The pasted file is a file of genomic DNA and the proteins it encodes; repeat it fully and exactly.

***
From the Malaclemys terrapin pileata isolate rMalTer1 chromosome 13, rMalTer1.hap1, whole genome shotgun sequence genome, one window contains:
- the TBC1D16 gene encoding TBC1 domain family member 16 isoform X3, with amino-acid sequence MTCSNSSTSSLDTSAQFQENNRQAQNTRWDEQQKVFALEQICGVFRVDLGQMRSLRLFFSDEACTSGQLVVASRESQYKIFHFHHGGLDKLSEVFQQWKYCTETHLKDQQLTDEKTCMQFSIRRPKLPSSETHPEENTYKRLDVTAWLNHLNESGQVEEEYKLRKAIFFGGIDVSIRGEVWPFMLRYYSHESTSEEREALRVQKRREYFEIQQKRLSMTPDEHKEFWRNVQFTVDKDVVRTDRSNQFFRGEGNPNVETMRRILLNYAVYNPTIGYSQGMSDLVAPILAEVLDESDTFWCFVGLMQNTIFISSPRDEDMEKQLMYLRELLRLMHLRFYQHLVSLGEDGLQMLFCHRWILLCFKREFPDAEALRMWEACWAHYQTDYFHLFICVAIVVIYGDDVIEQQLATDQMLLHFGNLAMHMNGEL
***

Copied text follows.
From the Malaclemys terrapin pileata isolate rMalTer1 chromosome 13, rMalTer1.hap1, whole genome shotgun sequence genome, one window contains:
- the TBC1D16 gene encoding TBC1 domain family member 16 isoform X3, with amino-acid sequence MTCSNSSTSSLDTSAQFQENNRQAQNTRWDEQQKVFALEQICGVFRVDLGQMRSLRLFFSDEACTSGQLVVASRESQYKIFHFHHGGLDKLSEVFQQWKYCTETHLKDQQLTDEKTCMQFSIRRPKLPSSETHPEENTYKRLDVTAWLNHLNESGQVEEEYKLRKAIFFGGIDVSIRGEVWPFMLRYYSHESTSEEREALRVQKRREYFEIQQKRLSMTPDEHKEFWRNVQFTVDKDVVRTDRSNQFFRGEGNPNVETMRRILLNYAVYNPTIGYSQGMSDLVAPILAEVLDESDTFWCFVGLMQNTIFISSPRDEDMEKQLMYLRELLRLMHLRFYQHLVSLGEDGLQMLFCHRWILLCFKREFPDAEALRMWEACWAHYQTDYFHLFICVAIVVIYGDDVIEQQLATDQMLLHFGNLAMHMNGEL